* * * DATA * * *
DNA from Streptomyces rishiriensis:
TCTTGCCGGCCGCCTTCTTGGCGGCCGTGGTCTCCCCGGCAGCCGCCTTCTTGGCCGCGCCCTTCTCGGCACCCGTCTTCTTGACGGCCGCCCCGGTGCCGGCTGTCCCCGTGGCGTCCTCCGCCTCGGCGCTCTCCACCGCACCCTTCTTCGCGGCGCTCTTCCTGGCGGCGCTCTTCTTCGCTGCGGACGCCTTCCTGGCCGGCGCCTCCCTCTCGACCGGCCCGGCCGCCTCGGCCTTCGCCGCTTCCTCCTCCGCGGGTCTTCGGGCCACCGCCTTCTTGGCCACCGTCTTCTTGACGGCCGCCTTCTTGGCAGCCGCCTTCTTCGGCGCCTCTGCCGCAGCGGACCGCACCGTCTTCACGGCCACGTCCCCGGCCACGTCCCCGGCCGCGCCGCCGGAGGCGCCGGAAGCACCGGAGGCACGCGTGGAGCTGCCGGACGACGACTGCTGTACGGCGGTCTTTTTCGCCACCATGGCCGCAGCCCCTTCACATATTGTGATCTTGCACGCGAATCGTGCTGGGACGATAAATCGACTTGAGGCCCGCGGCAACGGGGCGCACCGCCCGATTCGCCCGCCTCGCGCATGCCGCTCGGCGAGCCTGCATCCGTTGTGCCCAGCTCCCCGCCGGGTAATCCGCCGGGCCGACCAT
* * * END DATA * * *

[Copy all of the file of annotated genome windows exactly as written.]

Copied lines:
DNA from Streptomyces rishiriensis:
TCTTGCCGGCCGCCTTCTTGGCGGCCGTGGTCTCCCCGGCAGCCGCCTTCTTGGCCGCGCCCTTCTCGGCACCCGTCTTCTTGACGGCCGCCCCGGTGCCGGCTGTCCCCGTGGCGTCCTCCGCCTCGGCGCTCTCCACCGCACCCTTCTTCGCGGCGCTCTTCCTGGCGGCGCTCTTCTTCGCTGCGGACGCCTTCCTGGCCGGCGCCTCCCTCTCGACCGGCCCGGCCGCCTCGGCCTTCGCCGCTTCCTCCTCCGCGGGTCTTCGGGCCACCGCCTTCTTGGCCACCGTCTTCTTGACGGCCGCCTTCTTGGCAGCCGCCTTCTTCGGCGCCTCTGCCGCAGCGGACCGCACCGTCTTCACGGCCACGTCCCCGGCCACGTCCCCGGCCGCGCCGCCGGAGGCGCCGGAAGCACCGGAGGCACGCGTGGAGCTGCCGGACGACGACTGCTGTACGGCGGTCTTTTTCGCCACCATGGCCGCAGCCCCTTCACATATTGTGATCTTGCACGCGAATCGTGCTGGGACGATAAATCGACTTGAGGCCCGCGGCAACGGGGCGCACCGCCCGATTCGCCCGCCTCGCGCATGCCGCTCGGCGAGCCTGCATCCGTTGTGCCCAGCTCCCCGCCGGGTAATCCGCCGGGCCGACCAT